The efficacy of the three artemisinin-based combinations evaluated did not differ significantly, and they were well tolerated, although AL appeared to have a slight advantage in terms of tolerability and to be associated with slower defervescence. This finding should be confirmed in a larger trial. Given the potential development of resistance to SP and SMP and international recommendations, both AS-AQ and AL could be used in the CAR.
The results of this study should be taken into account by the CAR National Malaria Control Programme in recommending the most appropriate ACT for the country. Further studies should be conducted to evaluate malaria treatment and to reinforce good practice by medical staff.
Artemisinin-based combination therapy
Central African Republic
Polymerase chain reaction
World Health Organization.
Sagara I, Rulisa S, Mbacham W, Adam I, Sissoko K, Maiga H, Traore OB, Dara N, Dicko YT, Dicko A, Djimde A, Jansen FH, Doumbo OK: Efficacy and safety of a fixed dose artesunate-sulphamethoxypyrazine-pyrimethamine compared to artemether-lumefantrine for the treatment of uncomplicated falciparum malaria across Africa: a randomized multi-centre trial. Malar J. 2009, 8: 63-
Gallup JL, Sachs JD: The economic burden of malaria. Am J Trop Med Hyg. 2001, 64: 85-96.
WHO: World Malaria Report. 2005, Geneva, Switzerland: WHO, WHO/HTM/MAL/20051102 2005
Greenwood BM, Bojang K, Whitty CJ, Targett GA: Malaria. Lancet. 2005, 365: 1487-1498. 10.1016/S0140-6736(05)66420-3.
Wongsrichanalai C, Pickard AL, Wernsdorfer WH, Meshnick SR: Epidemiology of drug-resistant malaria. Lancet Infect Dis. 2002, 2: 209-218. 10.1016/S1473-3099(02)00239-6.
Snow RW, Guerra CA, Noor AM, Myint HY, Hay SI: The global distribution of clinical episodes of Plasmodium falciparum malaria. Nature. 2005, 434: 214-217. 10.1038/nature03342.
Dondorp AM, Nosten F, Yi P, Das D, Phyo AP, Tarning J, Lwin KM, Ariey F, Hanpithakpong W, Lee SJ, Ringwald P, Silamut K, Imwong M, Chotivanich K, Lim P, Herdman T, An SS, Yeung S, Singhasivanon P, Day NP, Lindegardh N, Socheat D, White NJ: Artemisinin resistance in Plasmodium falciparum malaria. N Engl J Med. 2009, 361: 455-467. 10.1056/NEJMoa0808859.
Noedl H, Se Y, Schaecher K, Smith BL, Socheat D, Fukuda MM: Evidence of artemisinin-resistant malaria in western Cambodia. N Engl J Med. 2008, 359: 2619-2620. 10.1056/NEJMc0805011.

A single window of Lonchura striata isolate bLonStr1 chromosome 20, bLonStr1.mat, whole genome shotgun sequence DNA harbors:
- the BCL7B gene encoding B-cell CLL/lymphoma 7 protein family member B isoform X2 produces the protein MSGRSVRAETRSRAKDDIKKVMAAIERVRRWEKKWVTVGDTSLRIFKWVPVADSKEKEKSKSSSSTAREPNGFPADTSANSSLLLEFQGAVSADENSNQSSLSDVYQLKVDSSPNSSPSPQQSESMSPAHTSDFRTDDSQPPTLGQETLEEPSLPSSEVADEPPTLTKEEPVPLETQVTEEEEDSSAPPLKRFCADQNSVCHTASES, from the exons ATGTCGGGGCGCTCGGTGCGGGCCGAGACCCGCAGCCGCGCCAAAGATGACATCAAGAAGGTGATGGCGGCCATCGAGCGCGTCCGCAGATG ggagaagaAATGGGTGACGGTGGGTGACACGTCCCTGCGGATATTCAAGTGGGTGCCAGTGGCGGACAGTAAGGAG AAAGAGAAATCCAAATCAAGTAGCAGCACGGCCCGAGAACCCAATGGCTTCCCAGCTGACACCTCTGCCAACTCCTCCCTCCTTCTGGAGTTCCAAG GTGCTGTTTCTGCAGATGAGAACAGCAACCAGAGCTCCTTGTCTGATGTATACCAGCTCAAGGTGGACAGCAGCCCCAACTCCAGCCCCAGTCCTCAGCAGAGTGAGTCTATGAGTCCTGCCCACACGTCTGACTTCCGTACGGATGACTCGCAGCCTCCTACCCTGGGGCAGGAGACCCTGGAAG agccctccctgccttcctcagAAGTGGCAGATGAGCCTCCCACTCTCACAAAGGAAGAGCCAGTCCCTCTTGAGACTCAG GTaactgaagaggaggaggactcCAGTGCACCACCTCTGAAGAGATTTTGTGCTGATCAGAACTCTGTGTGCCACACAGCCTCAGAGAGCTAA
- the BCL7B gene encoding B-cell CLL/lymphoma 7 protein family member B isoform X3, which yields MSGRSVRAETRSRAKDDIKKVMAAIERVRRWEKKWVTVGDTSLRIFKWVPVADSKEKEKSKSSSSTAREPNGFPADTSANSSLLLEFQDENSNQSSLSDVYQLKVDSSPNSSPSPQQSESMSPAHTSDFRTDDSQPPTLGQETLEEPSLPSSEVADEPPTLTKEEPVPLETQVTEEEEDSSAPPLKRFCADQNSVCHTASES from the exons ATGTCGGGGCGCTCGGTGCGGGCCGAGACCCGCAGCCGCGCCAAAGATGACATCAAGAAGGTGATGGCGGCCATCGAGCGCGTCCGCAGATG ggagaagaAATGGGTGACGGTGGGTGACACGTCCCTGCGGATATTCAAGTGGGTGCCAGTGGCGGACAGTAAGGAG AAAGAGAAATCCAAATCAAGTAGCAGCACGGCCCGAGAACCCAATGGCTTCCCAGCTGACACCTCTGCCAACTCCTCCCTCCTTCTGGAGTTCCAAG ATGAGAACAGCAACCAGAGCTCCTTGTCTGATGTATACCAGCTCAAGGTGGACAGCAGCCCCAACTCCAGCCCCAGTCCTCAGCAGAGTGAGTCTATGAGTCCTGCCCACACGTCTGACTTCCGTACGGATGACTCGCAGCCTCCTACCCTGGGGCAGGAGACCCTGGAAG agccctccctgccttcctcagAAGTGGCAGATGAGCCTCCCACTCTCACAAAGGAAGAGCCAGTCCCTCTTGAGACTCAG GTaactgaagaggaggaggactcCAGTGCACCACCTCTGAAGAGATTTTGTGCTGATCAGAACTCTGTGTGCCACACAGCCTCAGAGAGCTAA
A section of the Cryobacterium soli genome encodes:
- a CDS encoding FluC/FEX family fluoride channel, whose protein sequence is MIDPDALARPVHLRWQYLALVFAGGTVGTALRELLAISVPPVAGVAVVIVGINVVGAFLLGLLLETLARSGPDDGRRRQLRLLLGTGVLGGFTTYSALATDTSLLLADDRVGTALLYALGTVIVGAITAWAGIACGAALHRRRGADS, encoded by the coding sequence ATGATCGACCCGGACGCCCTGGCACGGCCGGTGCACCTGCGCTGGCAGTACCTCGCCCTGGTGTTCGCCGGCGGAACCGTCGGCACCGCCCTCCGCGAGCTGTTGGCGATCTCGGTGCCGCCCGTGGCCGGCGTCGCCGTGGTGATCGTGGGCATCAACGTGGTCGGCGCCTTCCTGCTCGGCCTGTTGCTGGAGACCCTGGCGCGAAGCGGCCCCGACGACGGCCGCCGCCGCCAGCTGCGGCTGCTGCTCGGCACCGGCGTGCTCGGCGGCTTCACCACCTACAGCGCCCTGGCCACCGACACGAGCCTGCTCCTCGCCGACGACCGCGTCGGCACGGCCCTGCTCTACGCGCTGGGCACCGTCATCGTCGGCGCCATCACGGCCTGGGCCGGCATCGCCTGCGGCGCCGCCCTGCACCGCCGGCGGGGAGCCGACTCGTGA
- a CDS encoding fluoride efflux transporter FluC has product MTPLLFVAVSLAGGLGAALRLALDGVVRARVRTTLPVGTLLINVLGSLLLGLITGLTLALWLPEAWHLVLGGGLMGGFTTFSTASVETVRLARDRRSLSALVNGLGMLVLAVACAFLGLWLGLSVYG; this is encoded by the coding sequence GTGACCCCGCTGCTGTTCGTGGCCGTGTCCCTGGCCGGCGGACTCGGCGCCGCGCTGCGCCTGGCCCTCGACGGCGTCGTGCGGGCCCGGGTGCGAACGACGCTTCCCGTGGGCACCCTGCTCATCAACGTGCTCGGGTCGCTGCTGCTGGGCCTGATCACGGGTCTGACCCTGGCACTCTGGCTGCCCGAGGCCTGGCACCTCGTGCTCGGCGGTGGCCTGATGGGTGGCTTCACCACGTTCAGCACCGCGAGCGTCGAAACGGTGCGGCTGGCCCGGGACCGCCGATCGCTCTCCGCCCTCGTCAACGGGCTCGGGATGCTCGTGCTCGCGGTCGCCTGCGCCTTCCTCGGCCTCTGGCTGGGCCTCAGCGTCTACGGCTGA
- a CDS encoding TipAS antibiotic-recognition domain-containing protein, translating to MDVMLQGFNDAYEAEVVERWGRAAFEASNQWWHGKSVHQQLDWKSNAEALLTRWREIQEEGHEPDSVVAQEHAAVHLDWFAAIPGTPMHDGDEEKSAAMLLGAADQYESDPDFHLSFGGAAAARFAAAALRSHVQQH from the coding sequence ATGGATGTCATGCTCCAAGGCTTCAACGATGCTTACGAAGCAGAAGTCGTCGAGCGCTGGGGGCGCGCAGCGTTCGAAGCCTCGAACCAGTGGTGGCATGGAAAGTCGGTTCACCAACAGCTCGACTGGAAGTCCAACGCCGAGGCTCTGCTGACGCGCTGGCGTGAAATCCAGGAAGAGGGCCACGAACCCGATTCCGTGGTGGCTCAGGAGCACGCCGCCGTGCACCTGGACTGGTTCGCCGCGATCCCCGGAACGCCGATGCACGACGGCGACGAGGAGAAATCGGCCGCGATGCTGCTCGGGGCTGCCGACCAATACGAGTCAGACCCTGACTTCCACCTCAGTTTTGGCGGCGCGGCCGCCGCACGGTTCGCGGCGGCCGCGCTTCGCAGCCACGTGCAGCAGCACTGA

Adjuik M, Agnamey P, Babiker A, Borrmann S, Brasseur P, Cisse M, Cobelens F, Diallo S, Faucher JF, Garner P, Gikunda S, Kremsner PG, Krishna S, Lell B, Loolpapit M, Matsiegui PB, Missinou MA, Mwanza J, Ntoumi F, Olliaro P, Osimbo P, rezbach P, Some E, Taylor WR: Amodiaquine-artesunate versus amodiaquine for uncomplicated Plasmodium falciparum malaria in African children: a randomised, multicentre trial. Lancet. 2002, 359: 1365-1372. 10.1016/S0140-6736(02)08348-4.
Falade C, Makanga M, Premji Z, Ortmann CE, Stockmeyer M, de Palacios PI: Efficacy and safety of artemether-lumefantrine (Coartem) tablets (six-dose regimen) in African infants and children with acute, uncomplicated falciparum malaria. Trans R Soc Trop Med Hyg. 2005, 99: 459-467. 10.1016/j.trstmh.2004.09.013.
Omari AA, Gamble C, Garner P: Artemether-lumefantrine for uncomplicated malaria: a systematic review. Trop Med Int Health. 2004, 9: 192-199. 10.1046/j.1365-3156.2003.01186.x.
Bharti C, Mukyaprana AS, Bairy KL: Evaluation of efficacy and toxicity of different treatment regimens in Plasmodium falciparum. Asian J Pharm Res Health Care. 2009, 1: 134-140.
Menard D, Madji N, Manirakiza A, Djalle D, Koula MR, Talarmin A: Efficacy of chloroquine, amodiaquine, sulfadoxine-pyrimethamine, chloroquine-sulfadoxine-pyrimethamine combination, and amodiaquine-sulfadoxine-pyrimethamine combination in Central African children with noncomplicated malaria. Am J Trop Med Hyg. 2005, 72: 581-585.